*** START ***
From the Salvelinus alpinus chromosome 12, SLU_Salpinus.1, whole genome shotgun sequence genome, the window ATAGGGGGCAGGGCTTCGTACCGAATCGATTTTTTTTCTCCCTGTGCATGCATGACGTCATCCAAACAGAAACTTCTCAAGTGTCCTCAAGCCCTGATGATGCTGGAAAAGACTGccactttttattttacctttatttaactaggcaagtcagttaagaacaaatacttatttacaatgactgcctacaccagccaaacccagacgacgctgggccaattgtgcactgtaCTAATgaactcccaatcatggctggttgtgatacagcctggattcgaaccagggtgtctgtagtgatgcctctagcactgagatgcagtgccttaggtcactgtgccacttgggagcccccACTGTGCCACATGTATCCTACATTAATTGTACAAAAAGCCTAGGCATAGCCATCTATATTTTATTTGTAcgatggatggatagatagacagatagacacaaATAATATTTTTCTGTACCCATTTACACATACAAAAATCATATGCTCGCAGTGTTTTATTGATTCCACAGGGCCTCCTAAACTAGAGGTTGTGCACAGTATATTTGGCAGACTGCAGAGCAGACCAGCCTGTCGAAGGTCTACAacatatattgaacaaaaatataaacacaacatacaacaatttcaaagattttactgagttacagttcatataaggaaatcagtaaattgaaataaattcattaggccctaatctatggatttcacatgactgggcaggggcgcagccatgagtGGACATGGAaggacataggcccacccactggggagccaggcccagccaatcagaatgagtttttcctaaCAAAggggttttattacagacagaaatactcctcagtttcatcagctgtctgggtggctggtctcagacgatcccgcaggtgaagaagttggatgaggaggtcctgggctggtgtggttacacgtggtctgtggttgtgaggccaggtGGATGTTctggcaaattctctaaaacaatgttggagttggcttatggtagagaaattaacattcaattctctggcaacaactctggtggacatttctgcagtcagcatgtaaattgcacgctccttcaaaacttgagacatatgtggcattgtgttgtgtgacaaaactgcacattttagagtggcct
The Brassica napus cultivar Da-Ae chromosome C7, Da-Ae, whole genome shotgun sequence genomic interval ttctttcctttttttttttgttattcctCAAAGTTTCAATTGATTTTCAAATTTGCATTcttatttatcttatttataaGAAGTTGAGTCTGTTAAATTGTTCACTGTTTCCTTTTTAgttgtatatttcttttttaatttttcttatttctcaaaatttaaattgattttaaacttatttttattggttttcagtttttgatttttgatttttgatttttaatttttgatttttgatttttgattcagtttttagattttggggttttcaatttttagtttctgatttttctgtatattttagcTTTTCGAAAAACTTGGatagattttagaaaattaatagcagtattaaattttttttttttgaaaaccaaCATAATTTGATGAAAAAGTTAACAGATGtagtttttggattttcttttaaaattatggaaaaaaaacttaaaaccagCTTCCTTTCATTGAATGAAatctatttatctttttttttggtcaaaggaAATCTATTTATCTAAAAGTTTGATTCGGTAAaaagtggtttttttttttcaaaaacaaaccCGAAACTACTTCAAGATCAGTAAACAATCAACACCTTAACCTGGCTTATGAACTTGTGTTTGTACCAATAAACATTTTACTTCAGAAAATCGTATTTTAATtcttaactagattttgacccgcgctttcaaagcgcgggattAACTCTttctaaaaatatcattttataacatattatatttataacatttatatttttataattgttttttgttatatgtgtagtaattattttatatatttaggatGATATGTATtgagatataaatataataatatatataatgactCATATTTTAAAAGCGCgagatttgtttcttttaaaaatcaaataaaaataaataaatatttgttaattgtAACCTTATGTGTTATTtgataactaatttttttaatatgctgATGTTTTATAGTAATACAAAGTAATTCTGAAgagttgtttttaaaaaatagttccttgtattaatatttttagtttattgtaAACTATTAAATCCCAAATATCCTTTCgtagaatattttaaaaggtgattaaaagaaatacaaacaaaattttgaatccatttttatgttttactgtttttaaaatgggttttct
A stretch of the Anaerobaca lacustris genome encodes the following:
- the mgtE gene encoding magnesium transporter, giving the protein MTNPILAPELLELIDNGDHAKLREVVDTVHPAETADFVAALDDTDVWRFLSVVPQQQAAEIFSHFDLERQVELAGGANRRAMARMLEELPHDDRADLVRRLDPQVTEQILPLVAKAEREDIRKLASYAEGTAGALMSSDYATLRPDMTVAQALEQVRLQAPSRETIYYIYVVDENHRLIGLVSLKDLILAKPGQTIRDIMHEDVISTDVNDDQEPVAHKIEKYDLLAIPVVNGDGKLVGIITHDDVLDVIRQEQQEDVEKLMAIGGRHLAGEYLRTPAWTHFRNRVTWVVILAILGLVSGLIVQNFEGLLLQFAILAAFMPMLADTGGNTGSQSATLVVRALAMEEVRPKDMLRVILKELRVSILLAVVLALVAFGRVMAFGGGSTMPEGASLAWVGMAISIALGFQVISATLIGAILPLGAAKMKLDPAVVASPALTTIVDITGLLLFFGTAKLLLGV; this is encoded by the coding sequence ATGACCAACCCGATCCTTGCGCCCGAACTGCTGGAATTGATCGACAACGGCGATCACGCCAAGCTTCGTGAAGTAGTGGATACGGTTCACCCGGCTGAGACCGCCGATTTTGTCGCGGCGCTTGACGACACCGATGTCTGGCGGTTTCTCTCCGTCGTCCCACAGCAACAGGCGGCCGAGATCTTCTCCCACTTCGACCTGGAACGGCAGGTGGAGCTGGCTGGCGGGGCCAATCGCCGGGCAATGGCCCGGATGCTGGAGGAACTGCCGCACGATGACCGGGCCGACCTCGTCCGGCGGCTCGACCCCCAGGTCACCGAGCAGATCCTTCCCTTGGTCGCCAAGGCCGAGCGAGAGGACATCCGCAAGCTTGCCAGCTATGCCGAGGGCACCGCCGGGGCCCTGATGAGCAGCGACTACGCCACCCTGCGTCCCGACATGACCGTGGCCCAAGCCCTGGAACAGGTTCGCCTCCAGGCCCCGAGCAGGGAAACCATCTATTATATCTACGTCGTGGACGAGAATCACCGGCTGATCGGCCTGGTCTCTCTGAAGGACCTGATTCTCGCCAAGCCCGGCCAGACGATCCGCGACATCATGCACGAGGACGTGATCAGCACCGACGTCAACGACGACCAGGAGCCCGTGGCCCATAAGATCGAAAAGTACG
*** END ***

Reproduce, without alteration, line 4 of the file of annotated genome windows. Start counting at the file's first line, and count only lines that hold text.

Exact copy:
- the mgtE gene encoding magnesium transporter, giving the protein MTNPILAPELLELIDNGDHAKLREVVDTVHPAETADFVAALDDTDVWRFLSVVPQQQAAEIFSHFDLERQVELAGGANRRAMARMLEELPHDDRADLVRRLDPQVTEQILPLVAKAEREDIRKLASYAEGTAGALMSSDYATLRPDMTVAQALEQVRLQAPSRETIYYIYVVDENHRLIGLVSLKDLILAKPGQTIRDIMHEDVISTDVNDDQEPVAHKIEKYDLLAIPVVNGDGKLVGIITHDDVLDVIRQEQQEDVEKLMAIGGRHLAGEYLRTPAWTHFRNRVTWVVILAILGLVSGLIVQNFEGLLLQFAILAAFMPMLADTGGNTGSQSATLVVRALAMEEVRPKDMLRVILKELRVSILLAVVLALVAFGRVMAFGGGSTMPEGASLAWVGMAISIALGFQVISATLIGAILPLGAAKMKLDPAVVASPALTTIVDITGLLLFFGTAKLLLGV; this is encoded by the coding sequence ATGACCAACCCGATCCTTGCGCCCGAACTGCTGGAATTGATCGACAACGGCGATCACGCCAAGCTTCGTGAAGTAGTGGATACGGTTCACCCGGCTGAGACCGCCGATTTTGTCGCGGCGCTTGACGACACCGATGTCTGGCGGTTTCTCTCCGTCGTCCCACAGCAACAGGCGGCCGAGATCTTCTCCCACTTCGACCTGGAACGGCAGGTGGAGCTGGCTGGCGGGGCCAATCGCCGGGCAATGGCCCGGATGCTGGAGGAACTGCCGCACGATGACCGGGCCGACCTCGTCCGGCGGCTCGACCCCCAGGTCACCGAGCAGATCCTTCCCTTGGTCGCCAAGGCCGAGCGAGAGGACATCCGCAAGCTTGCCAGCTATGCCGAGGGCACCGCCGGGGCCCTGATGAGCAGCGACTACGCCACCCTGCGTCCCGACATGACCGTGGCCCAAGCCCTGGAACAGGTTCGCCTCCAGGCCCCGAGCAGGGAAACCATCTATTATATCTACGTCGTGGACGAGAATCACCGGCTGATCGGCCTGGTCTCTCTGAAGGACCTGATTCTCGCCAAGCCCGGCCAGACGATCCGCGACATCATGCACGAGGACGTGATCAGCACCGACGTCAACGACGACCAGGAGCCCGTGGCCCATAAGATCGAAAAGTACG